In the realm of survival and emergency preparedness, we know just how important stocking the right gear and food can be. And lurking in the shadows of these essentials is: WD-40. This unassuming blue and yellow can might be more associated with garage tinkering than wilderness survival, but its versatility makes it a crucial addition to any prepardness stockpile.
From waterproofing gear and starting fires to preventing rust on tools and even fishing, WD-40’s myriad uses can prove invaluable when you’re up against the elements or in unexpected situations. Don’t be caught unprepared; discover the power of WD-40 in nearly every scenario!
WD-40 General Uses
- Loosening Rusty Parts: Frees up rusted screws, bolts, and nuts.
- Displacing Moisture: Drives out moisture from electrical systems to restore shorted-out connections.
- Cleaning: Removes grease, grime, and other residues from various surfaces.
- Lubrication: Reduces friction on moving parts like hinges, locks, and wheels.
- Protection: Prevents rust and corrosion on metal surfaces.
- Removing Stickers: Helps in peeling off stickers, labels, tape, and excess adhesive.
- Silencing Squeaks: Quiets noisy hinges, wheels, and moving parts.
- Cleaning Tools: Removes paint, grease, and dirt from hand and power tools.
- Preventing Snow Build-up: Spraying on shovels or snow blowers to prevent snow from sticking.
- Cleaning Crayon Marks: Removes crayon from walls and other surfaces.
- Unsticking Zippers: Helps zippers glide more smoothly.
- Removing Gum: Helps in removing gum from shoes, carpets, and hair.
- Cleaning Toilet Bowls: Helps remove lime stains.
- Separating Stuck Glassware: Frees up glass dishes and cups that are stuck together.
- Protecting Silver: Keeps silver from tarnishing.
- Cleaning Grill Grates: Helps in breaking down and removing gunk from grills.
- Preventing Rust: Spray on garden tools, metal fixtures, and other items to prevent rust.
- Removing Coffee & Ink Stains: Helps in lifting stains from fabric and clothing.
- Cleaning Guitar Strings: Removes dirt and extends the life of the strings.
- Lubricating Small Toys: Helps toys with moving parts function better.
- Removing Lipstick: Helps in lifting lipstick stains.
- Preventing Splinters: Protects wooden handles of tools.
- Cleaning Scissors: Keeps scissors moving smoothly.
- Removing Rings: Helps slide off stuck rings from fingers.
- Cleaning Tar Stains: Removes tar from cars.
- Preventing Mildew: Protects shower curtains and other surfaces.
- Lubricating Tracks: For sliding doors, windows, and drawers.
- Removing Water Spots: From mirrors and glass.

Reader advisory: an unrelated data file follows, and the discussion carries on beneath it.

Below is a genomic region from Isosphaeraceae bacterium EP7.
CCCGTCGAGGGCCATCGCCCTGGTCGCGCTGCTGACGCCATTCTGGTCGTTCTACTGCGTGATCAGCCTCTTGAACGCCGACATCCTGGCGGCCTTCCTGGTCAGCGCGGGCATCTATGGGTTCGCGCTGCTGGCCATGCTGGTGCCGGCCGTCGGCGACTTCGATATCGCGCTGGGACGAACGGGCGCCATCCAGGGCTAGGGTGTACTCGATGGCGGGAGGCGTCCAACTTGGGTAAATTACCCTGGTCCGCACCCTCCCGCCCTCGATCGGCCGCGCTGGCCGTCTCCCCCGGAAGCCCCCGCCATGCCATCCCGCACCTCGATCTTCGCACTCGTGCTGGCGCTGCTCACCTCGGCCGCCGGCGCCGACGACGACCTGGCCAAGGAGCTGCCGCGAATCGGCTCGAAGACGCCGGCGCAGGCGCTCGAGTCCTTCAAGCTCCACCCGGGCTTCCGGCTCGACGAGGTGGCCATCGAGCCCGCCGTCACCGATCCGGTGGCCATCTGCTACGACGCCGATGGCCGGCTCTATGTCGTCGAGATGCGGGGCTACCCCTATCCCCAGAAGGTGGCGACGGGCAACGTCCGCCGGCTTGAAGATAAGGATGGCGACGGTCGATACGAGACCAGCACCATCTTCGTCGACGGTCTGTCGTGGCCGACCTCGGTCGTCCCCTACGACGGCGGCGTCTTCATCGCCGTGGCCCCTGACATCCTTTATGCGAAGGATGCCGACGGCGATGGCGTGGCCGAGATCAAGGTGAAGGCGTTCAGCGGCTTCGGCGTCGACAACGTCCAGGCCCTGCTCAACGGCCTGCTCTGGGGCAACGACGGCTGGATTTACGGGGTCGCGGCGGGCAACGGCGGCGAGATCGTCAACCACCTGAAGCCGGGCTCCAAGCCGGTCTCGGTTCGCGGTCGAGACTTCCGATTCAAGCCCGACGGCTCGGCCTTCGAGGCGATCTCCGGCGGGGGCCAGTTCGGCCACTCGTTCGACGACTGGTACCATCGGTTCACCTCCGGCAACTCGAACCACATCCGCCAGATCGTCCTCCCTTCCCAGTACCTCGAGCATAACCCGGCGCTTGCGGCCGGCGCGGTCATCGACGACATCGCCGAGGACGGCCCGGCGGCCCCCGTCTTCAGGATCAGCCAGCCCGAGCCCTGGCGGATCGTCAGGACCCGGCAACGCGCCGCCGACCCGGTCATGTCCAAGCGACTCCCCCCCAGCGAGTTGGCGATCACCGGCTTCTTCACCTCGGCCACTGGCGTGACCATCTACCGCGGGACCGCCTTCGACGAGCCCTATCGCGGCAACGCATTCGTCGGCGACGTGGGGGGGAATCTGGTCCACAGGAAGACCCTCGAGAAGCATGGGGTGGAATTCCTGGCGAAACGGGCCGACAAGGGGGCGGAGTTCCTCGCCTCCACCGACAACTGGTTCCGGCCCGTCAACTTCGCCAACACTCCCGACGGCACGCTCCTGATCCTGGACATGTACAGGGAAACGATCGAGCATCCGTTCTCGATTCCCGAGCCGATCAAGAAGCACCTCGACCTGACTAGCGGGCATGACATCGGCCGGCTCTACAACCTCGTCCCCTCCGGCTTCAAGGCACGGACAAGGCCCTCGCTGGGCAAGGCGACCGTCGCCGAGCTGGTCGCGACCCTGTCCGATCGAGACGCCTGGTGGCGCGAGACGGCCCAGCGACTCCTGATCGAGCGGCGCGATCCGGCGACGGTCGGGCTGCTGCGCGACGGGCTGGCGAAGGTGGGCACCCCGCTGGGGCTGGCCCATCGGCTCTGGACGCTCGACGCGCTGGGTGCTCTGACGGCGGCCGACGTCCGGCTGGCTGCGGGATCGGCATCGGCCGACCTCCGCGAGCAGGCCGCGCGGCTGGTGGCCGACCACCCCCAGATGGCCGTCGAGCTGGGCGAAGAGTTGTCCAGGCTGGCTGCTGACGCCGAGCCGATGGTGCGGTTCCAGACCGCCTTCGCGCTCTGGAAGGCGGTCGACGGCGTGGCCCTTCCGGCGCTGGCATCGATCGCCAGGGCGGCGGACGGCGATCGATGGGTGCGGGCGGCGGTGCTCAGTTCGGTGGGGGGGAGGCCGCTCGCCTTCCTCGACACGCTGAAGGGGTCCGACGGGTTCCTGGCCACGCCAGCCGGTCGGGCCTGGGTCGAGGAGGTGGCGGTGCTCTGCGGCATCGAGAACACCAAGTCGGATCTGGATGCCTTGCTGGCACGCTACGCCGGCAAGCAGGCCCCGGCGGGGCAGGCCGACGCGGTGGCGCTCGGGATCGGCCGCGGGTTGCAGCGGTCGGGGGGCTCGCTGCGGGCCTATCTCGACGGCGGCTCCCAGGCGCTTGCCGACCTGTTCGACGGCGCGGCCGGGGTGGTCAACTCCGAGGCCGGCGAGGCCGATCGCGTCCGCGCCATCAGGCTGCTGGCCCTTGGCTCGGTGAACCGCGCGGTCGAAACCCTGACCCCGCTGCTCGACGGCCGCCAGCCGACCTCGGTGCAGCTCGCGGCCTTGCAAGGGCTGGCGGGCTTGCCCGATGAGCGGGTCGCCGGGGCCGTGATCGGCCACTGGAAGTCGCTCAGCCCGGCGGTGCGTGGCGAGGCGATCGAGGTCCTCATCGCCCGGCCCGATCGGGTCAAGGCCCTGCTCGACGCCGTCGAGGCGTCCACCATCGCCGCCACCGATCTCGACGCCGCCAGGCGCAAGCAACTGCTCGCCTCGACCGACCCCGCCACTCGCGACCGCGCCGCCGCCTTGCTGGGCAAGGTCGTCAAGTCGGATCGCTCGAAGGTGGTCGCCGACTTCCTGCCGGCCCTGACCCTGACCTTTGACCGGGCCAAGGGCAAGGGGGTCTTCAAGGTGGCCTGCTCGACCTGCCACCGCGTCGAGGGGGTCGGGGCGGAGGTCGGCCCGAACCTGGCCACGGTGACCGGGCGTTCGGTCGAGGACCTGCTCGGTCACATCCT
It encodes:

- Cleaning Leather: Removes stains and gives a shine (but always test on a small area first).
- Protecting Ski Equipment: Prevents rust on ski edges and makes it easier to put on ski boots.
- Removing Glue: Helps dissolve some adhesive residues.
- Cleaning Bugs: Removes bugs from car grills and bumpers.
- Lubricating Chains: On bicycles, chainsaws, and other equipment.
- Preventing Mud Sticking: Spray on the underside of lawn mowers or shoes.
- Cleaning Phone Screens: Removes fingerprints and smudges (spray on a cloth first, then wipe).
- Lubricating Wheelchairs: For smoother movement.
- Removing Rust Stains: From fabrics and surfaces.
- Cleaning Stainless Steel: Removes fingerprints and smudges.
- Lubricating Locks: For smoother key insertion and turning.
- Preventing Ice Build-up: On windows and surfaces in winter.
WD-40 Emergency Preparedness Uses
- Fire Starter: Spray WD-40 on kindling or a cotton ball to help ignite a fire more easily in damp conditions.
- Waterproofing: Apply a thin layer on boots, gloves, and other gear to repel water and keep them dry.
- Fishing Aid: Spray on fishing lures to attract fish due to the fish oil in the product.
- Emergency Light: In a pinch, a WD-40-soaked rag wrapped around a stick can act as a torch.
- Tool Maintenance: Prevent your survival tools from rusting in damp conditions by applying a light coat.
- Insect Repellent: While not as effective as dedicated repellents, it can deter some bugs and pests when applied to clothing.
- Cleaning Water Containers: Remove algae or other residues from water bottles or containers.
- Improving Snow Gear: Spray on sleds or snowshoes to reduce friction and prevent snow buildup.
- Sealing Leaks: Temporarily seal minor leaks in containers or tents.
- Improving Signal Visibility: In daylight, a shiny, WD-40-coated surface can reflect sunlight, making you more visible to rescuers.
- Emergency Saw Lubrication: If using a manual saw or chainsaw, WD-40 can act as a temporary lubricant.
- Protecting Electrical Connections: If you have devices crucial for survival, like radios, WD-40 can displace moisture and ensure connections remain effective.